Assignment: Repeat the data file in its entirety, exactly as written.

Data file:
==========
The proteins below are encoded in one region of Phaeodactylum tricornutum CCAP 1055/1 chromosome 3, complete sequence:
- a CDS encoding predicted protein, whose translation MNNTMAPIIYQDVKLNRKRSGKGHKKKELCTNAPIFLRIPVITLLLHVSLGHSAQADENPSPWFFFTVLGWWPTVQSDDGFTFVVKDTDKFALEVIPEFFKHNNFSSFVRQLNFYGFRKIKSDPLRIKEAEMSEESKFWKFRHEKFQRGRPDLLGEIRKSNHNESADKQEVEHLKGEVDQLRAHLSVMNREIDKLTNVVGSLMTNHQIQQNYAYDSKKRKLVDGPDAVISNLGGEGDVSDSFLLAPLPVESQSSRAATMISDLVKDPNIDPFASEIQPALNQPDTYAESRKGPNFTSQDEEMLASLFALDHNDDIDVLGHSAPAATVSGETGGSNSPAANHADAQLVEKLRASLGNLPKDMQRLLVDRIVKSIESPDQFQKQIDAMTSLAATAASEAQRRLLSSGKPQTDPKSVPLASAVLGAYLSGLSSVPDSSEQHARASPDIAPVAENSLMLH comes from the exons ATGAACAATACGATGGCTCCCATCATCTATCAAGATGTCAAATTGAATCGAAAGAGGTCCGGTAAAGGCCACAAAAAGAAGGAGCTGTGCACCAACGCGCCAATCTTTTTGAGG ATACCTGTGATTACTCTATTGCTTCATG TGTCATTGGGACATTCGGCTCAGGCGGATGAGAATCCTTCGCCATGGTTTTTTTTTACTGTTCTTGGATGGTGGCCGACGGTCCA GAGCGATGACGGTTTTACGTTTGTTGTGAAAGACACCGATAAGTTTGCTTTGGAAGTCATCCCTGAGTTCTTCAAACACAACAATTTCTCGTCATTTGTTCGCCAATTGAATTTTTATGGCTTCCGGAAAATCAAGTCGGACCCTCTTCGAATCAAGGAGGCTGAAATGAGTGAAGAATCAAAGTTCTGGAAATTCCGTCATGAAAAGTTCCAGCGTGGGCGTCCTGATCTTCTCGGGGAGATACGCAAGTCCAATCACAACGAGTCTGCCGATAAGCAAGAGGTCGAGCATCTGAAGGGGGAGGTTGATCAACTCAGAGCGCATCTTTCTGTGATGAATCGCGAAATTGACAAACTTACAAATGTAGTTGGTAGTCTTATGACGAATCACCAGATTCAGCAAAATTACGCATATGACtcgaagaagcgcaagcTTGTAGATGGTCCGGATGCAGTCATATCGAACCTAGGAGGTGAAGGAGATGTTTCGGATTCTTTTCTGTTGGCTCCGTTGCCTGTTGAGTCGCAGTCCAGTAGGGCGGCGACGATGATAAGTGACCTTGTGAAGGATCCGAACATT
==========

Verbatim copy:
The proteins below are encoded in one region of Phaeodactylum tricornutum CCAP 1055/1 chromosome 3, complete sequence:
- a CDS encoding predicted protein, whose translation MNNTMAPIIYQDVKLNRKRSGKGHKKKELCTNAPIFLRIPVITLLLHVSLGHSAQADENPSPWFFFTVLGWWPTVQSDDGFTFVVKDTDKFALEVIPEFFKHNNFSSFVRQLNFYGFRKIKSDPLRIKEAEMSEESKFWKFRHEKFQRGRPDLLGEIRKSNHNESADKQEVEHLKGEVDQLRAHLSVMNREIDKLTNVVGSLMTNHQIQQNYAYDSKKRKLVDGPDAVISNLGGEGDVSDSFLLAPLPVESQSSRAATMISDLVKDPNIDPFASEIQPALNQPDTYAESRKGPNFTSQDEEMLASLFALDHNDDIDVLGHSAPAATVSGETGGSNSPAANHADAQLVEKLRASLGNLPKDMQRLLVDRIVKSIESPDQFQKQIDAMTSLAATAASEAQRRLLSSGKPQTDPKSVPLASAVLGAYLSGLSSVPDSSEQHARASPDIAPVAENSLMLH comes from the exons ATGAACAATACGATGGCTCCCATCATCTATCAAGATGTCAAATTGAATCGAAAGAGGTCCGGTAAAGGCCACAAAAAGAAGGAGCTGTGCACCAACGCGCCAATCTTTTTGAGG ATACCTGTGATTACTCTATTGCTTCATG TGTCATTGGGACATTCGGCTCAGGCGGATGAGAATCCTTCGCCATGGTTTTTTTTTACTGTTCTTGGATGGTGGCCGACGGTCCA GAGCGATGACGGTTTTACGTTTGTTGTGAAAGACACCGATAAGTTTGCTTTGGAAGTCATCCCTGAGTTCTTCAAACACAACAATTTCTCGTCATTTGTTCGCCAATTGAATTTTTATGGCTTCCGGAAAATCAAGTCGGACCCTCTTCGAATCAAGGAGGCTGAAATGAGTGAAGAATCAAAGTTCTGGAAATTCCGTCATGAAAAGTTCCAGCGTGGGCGTCCTGATCTTCTCGGGGAGATACGCAAGTCCAATCACAACGAGTCTGCCGATAAGCAAGAGGTCGAGCATCTGAAGGGGGAGGTTGATCAACTCAGAGCGCATCTTTCTGTGATGAATCGCGAAATTGACAAACTTACAAATGTAGTTGGTAGTCTTATGACGAATCACCAGATTCAGCAAAATTACGCATATGACtcgaagaagcgcaagcTTGTAGATGGTCCGGATGCAGTCATATCGAACCTAGGAGGTGAAGGAGATGTTTCGGATTCTTTTCTGTTGGCTCCGTTGCCTGTTGAGTCGCAGTCCAGTAGGGCGGCGACGATGATAAGTGACCTTGTGAAGGATCCGAACATT